University of Tasmania
whole_CarlingtonBernardGerard1988_thesis.pdf (16.8 MB)

Franklin River rafters and other western Tasmanian wilderness parks users : their characteristics, experiences and attitudes as inputs to management

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posted on 2023-05-27, 08:37 authored by Carlington, Bernard(Bernard Gerard)
Tasmania's Franklin - Lower Gordon Wild Rivers National Park, together with the other Western Tasmanian Wilderness Parks, was entered onto the United Nations World Heritage List in 1982. Encompassing one of the largest south temperate wilderness areas in the world, these three contiguous parks provide opportunities for a range of recreation activities from vehicle-based sightseeing to extended wilderness white-water rafting. Recreational pressures on all of the parks are increasing and they are now being seen, not only as reserves of major biological and ecological importance, but also as important components of an increasingly tourist based economy. Both development within the parks to support recreational use and their general management have been intuitively based and until recently the acquisition of visitor data for planning purposes has been a very low priority. It is contended that, in the face of increasingly scarce resources and the need to provide a recreation environment that will allow maximum visitor satisfaction consistent with the conservation of the parks, the planning process must take due account of the nature of the recreation experience and the objectives of participants. The purpose of this study is to provide management information for use in that process and the approach is based upon the premise that individuals choose to participate in recreation activities within selected physical, social, and managerial environments for the purpose of attaining pre-determined satisfactions or outcomes. It further presupposes that the focus of the management effort should be the provision of opportunities for the pursuit of such satisfactions. Successful management therefore requires an understanding of the satisfactions or outcomes that participants associate with the opportunities provided and the implementation of management prescriptions that contribute to the attainement of those satisfactions consistent with the overall policies of the agency. The immediate objective of the study was to determine the use and user profiles of the wilderness parks with an emphasis on the newest, the Franklin - Lower Gordon Wild Rivers National Park; to determine the nature of the satisfactions associated by visitors with the opportunities afforded by the parks and with particular defined activity - setting complexes; to investigate the existence of differences between selected subgroups of rafters and their responses to selected management options; and to examine the relationship between the satisfactions and valued outcomes of current participants and their views on appropriate management directions. The research instrument selected was the self-administered questionnaire completed by a total of 1969 participants from all of the parks. A further 1028 participants completed a more lengthy form which included a section consisting of 62 attitudinal scales reflecting possible outcomes associated with participation. Of these 633 were rafters on the Franklin - Lower Gordon Wild Rivers. Analysis undertaken on the basis of the park where contact was made revealed that, with the exception of the Franklin -Lower Gordon, the patterns of use and visitor characteristics were essentially similar with the dominant use being vehicle-based, short-duration activities centred around the visitor service areas. Again with the same exception, the opportunities and outcomes associated with each of the parks were essentially similar with those satisfactions arising out of exposure to natural environments rating most highly followed by those arising from in-group social interaction and physical exercise. The Franklin - Lower Gordon Wild Rivers National Park differed in that outcomes associated with achievement and risk taking figured more prominently. Six broadly defined activity settings were established on the basis of visit duration, activity, and maximum possible penetration into the parks. These were labelled: sightseeing, picnicking, daywalking, developed area camping, bushwalking and rafting. On the basis of participant scoring of the outcome scales, only three clearly distinguishable activity settings emerged, each with an identifiably different pattern of valued outcomes associated with it: rafting, bushwalking, and a single remaining group of activity setting complexes the locus of which is confined to the immediate proximity of the visitor service areas - the sightseeing, picnicking, daywalking, and developed area camping. While managerial presence and policy are an integral part of the resultant setting, the links between the value placed by participants on the experience outcomes and their views on management direction are few and weak and do not provide any clear indication to management of any broadly shared perception that selected management directions would either enhance or detract from future availability of opportunities to pursue particular experiences. Differences in outcome profiles occurred among subgroups of rafters with differences showing up between those in commercially organised parties and others; first time participants and those with previous expereience; and between males and females. In terms of future management options, there was a clear perception on the part of rafters that controls on user numbers would be appropriate as would controls on other aspects of rafters' behavior including the use of fuel stoves, axes and saws. There was also a clear preference for such controls to be exercised prior to entry into the park. Three indices of management presence and control were developed from participants' scoring of possible management prescriptions and the relationship between participants scores on these indices and their outcome scores examined. The results demonstrate again that outcome scores are not strong predictors of participant views on future management direction in this environment.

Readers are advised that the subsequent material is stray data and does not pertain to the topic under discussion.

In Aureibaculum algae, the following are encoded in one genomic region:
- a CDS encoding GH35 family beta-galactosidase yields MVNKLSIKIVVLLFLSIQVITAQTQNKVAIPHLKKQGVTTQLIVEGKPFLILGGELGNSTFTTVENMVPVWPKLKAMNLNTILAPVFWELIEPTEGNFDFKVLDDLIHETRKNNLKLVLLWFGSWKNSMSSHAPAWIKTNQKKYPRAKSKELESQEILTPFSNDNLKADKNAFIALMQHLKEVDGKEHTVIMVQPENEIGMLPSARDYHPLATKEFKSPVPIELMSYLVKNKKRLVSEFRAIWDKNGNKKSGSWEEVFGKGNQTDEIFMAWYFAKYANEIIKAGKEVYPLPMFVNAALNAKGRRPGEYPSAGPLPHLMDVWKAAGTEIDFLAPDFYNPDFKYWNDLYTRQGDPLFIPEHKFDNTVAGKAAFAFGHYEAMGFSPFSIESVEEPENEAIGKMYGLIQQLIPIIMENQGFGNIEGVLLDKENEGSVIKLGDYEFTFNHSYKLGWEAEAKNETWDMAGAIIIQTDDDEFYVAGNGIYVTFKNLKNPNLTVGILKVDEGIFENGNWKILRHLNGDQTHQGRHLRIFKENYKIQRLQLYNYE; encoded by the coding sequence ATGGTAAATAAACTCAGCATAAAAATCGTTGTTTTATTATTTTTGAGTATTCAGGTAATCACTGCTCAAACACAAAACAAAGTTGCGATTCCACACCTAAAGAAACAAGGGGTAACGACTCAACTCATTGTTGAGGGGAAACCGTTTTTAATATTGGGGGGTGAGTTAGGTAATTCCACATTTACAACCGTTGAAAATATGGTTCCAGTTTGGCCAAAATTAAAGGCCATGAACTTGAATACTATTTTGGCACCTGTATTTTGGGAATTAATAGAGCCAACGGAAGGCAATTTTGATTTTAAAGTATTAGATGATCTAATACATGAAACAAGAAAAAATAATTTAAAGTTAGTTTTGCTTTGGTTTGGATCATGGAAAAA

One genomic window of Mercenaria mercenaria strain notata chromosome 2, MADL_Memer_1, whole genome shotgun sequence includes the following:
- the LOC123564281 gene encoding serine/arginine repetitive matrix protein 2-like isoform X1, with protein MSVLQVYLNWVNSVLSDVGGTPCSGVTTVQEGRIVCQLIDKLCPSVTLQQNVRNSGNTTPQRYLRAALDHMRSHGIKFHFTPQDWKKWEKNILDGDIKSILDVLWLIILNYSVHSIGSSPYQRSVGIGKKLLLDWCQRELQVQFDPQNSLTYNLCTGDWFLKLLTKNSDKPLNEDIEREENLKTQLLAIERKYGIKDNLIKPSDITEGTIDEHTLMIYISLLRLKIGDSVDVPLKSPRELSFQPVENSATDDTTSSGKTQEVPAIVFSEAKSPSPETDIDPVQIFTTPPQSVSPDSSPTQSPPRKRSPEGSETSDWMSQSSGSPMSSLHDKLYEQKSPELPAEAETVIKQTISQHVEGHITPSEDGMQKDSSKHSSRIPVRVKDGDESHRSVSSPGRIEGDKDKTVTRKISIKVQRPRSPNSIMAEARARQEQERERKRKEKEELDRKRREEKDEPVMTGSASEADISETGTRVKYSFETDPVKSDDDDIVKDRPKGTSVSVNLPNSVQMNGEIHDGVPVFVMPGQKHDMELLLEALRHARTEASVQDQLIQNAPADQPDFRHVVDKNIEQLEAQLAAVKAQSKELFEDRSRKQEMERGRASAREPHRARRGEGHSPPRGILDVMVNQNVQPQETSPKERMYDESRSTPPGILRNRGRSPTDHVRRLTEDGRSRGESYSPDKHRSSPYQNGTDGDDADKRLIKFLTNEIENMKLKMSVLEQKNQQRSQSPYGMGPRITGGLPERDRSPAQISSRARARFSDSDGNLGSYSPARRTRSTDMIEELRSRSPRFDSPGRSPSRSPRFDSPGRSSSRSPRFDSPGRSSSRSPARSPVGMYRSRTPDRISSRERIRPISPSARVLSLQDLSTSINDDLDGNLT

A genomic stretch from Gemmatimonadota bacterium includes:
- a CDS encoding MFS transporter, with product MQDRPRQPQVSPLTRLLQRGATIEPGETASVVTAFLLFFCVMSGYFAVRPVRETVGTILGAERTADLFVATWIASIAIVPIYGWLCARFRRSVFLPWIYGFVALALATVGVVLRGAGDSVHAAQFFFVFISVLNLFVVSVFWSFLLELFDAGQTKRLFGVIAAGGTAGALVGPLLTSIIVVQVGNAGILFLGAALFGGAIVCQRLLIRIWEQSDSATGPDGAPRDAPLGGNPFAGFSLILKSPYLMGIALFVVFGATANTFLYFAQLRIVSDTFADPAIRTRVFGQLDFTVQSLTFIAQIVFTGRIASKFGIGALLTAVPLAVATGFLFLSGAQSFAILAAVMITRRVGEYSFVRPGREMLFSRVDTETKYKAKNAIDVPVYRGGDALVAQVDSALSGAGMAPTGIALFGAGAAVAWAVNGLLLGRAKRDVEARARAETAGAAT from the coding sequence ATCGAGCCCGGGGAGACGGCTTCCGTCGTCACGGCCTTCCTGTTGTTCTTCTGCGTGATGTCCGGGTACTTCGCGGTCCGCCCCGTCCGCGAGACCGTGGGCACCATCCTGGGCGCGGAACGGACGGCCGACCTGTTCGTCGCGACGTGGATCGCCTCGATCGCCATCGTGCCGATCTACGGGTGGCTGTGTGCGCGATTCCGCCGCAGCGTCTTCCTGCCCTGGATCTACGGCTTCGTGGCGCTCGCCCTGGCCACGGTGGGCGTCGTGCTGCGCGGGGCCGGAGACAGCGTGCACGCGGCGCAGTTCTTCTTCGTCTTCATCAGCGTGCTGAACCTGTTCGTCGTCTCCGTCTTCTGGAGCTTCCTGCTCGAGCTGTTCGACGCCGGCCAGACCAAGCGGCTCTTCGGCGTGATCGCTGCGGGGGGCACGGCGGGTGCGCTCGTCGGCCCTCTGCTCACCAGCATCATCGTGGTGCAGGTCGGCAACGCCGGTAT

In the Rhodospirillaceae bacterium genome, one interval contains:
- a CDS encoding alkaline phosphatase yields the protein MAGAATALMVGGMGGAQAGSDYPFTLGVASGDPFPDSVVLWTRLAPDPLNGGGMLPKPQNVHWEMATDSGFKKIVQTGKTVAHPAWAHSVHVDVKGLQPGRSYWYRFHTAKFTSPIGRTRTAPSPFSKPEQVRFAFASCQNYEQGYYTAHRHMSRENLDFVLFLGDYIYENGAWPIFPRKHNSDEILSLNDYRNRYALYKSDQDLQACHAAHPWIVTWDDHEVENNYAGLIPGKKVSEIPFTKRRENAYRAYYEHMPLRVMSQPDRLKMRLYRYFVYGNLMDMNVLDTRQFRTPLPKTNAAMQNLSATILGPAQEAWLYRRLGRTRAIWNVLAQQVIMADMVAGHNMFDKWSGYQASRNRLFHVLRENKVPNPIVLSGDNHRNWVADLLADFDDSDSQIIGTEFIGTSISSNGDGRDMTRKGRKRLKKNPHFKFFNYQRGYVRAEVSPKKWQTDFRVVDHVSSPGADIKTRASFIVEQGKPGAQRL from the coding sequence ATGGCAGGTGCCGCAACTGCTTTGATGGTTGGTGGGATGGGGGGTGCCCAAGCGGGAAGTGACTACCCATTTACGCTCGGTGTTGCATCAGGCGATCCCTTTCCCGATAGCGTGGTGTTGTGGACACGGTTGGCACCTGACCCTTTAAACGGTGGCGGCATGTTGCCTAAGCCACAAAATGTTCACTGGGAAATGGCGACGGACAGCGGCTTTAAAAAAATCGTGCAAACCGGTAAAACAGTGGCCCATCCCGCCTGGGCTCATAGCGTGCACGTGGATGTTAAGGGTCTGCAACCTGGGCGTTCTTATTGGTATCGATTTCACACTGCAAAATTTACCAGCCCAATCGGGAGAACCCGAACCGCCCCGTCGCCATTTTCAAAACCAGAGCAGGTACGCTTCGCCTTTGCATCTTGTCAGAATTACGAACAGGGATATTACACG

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Copyright 1988 the Author - The University is continuing to endeavour to trace the copyright owner(s) and in the meantime this item has been reproduced here in good faith. We would be pleased to hear from the copyright owner(s). Thesis (Ph.D.)--University of Tasmania, 1989. Bibliography: p. 346-358